- Pros and cons of Mac, Linux and Windows platforms
- Which desktop OS is easiest for an IT department to support right now
John Halamka has a penchant for experiments with new technologies. In 2004, the now 44-year-old CIO of the Harvard Medical School and CareGroup, which runs the Beth Israel Deaconess Medical Centre, who is also a practicing emergency room physician, was one of the first people to have an RFID chip containing a link to his medical records implanted in his body (it's near his right triceps.) In April, he and Harvard geneticist George Church will become the first humans to have their DNA sequenced and their full genetic makeup posted on the Web.
But as a health-care administrator, he's not solely interested in testing the cutting-edge, Orwellian technologies that make headlines. The PCs inside the hospital have to work too. So when Halamka's laptop running Windows XP interrupted several presentations with inopportune antivirus and application updates, he decided his next big initiative would be to determine which desktop operating system — Windows XP, Apple's OS X or Linux — is the most secure, most reliable and easiest to use in a corporate environment.
For three months, Halamka ditched his Windows laptop. He replaced it first with a MacBook running OS X. Then he spent a month using a Lenovo ThinkPad X41 running a dual-boot configuration of Red Hat Enterprise Linux Workstation and Red Hat Fedora Core. Finally, he took up a Dell D420 sub notebook running Microsoft's Windows XP. After evaluating all three to determine which worked best for him, he plans to begin testing his preferred setup with users, most of whose desktops currently run Windows.
Halamka judged the three operating systems according to a variety of criteria including their performance, user interfaces and enterprise management capabilities, such as the ability to configure applications, easily organize file systems, and establish granular security control. We followed Halamka's progress, and now we have his conclusions. We've also ask three other experts to take a look at Halamka's findings and add their own insights.
Halamka admits to a bias against Microsoft: He thinks the complexity of the Office product suite hampers its performance and makes it more vulnerable to viruses and spyware. Halamka says that at a dinner with Microsoft CEO Steve Ballmer in 2004, he told Ballmer that he doesn't use 80 percent of the features in Office and suggested that Microsoft develop a simpler, more secure and reliable product (Ballmer's response, he says was to cite statistics that indicated lots of users like 95 percent of Office's features). Halamka is also sceptical of Microsoft's future in creating simpler, more reliable products, given Bill Gate's upcoming retirement and the company's appointment of CTO Ray Ozzie to succeed Gates as chief software architect. (See our story "Beyond Vista" for more on Microsoft's future goals.) "Ray is brilliant, but his two products, Lotus Notes and Groove Networks, are both huge systems that taxed networks. So what's the likelihood of Microsoft coming up with a simple, reliable product suite? Pretty low," Halamka says. Meanwhile, Halamka notes the rise of Google and Linux as credible challengers to Microsoft's dominance and Apple's adoption of Intel chips as a way to boost the performance of its products and enhance their potential to be used in a corporate environment.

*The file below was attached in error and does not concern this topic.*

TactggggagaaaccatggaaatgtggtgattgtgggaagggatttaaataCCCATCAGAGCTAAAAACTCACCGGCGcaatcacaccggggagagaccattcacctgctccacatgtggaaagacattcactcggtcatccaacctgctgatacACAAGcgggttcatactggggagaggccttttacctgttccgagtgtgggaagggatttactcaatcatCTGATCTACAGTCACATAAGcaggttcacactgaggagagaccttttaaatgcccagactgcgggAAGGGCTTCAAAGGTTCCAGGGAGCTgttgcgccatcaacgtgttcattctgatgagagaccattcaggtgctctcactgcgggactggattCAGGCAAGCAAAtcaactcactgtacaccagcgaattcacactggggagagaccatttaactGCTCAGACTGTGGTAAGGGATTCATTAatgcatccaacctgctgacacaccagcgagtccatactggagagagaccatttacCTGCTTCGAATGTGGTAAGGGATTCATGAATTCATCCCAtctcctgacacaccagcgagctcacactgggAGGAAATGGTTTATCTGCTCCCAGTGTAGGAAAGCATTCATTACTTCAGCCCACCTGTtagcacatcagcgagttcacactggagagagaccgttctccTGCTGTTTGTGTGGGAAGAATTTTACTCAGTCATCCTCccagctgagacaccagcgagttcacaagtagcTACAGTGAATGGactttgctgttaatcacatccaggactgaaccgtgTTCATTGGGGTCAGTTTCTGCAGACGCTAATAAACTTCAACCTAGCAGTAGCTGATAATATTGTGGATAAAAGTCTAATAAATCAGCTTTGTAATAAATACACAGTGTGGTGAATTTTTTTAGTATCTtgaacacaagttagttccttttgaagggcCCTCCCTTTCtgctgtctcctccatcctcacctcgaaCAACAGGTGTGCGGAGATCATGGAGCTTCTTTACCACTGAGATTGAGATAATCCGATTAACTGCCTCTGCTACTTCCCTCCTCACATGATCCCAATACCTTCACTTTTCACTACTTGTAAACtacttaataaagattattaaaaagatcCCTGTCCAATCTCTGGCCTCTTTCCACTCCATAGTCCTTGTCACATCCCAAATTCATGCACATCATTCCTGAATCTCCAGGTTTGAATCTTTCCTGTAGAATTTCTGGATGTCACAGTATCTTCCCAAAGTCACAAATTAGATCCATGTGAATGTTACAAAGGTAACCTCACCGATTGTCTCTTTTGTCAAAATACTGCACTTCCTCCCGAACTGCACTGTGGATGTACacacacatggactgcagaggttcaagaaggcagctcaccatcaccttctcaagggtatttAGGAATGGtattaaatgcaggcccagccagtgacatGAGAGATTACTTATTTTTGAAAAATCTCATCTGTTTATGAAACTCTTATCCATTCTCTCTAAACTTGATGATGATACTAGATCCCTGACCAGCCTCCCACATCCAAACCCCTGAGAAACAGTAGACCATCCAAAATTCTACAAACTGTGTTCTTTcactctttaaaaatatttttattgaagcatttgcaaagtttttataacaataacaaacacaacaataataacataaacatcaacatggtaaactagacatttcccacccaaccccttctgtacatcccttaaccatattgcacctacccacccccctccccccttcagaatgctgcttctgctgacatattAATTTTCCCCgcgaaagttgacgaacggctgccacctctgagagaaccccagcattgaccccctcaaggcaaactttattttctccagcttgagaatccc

People are risk averse. They don't like to try new things. It's inertia that holds Microsoft in place
Few companies are seeking alternatives to the Microsoft desktop, according to Roger Kay, president of IT research company Endpoint Technologies Associates. "People are risk averse. They don't like to try new things. It's inertia that holds Microsoft in place," he says.
Even organizations that are seriously investigating Linux and Apple tend to keep their evaluations on the QT, according to Rob Enderle, an IT analyst. Enderle says that public companies don't like to publicize their experiments because if their attempt to switch from one operating system to another fails, they want to be able to quickly and quietly sweep the project under the rug — lest they draw negative attention or jeopardize their relationships with existing vendors.
Halamka tested the operating systems himself before testing them with users because he wanted to know firsthand what problems users might encounter and get a sense of whether his IT department will be able to easily and cost effectively maintain the platform. He conducted the experiment before the release of Apple's Leopard and Microsoft's Vista operating systems for two reasons: He had the time in his schedule to learn the nuances of the different operating systems, and he prefers testing established, stable technologies rather than new releases.
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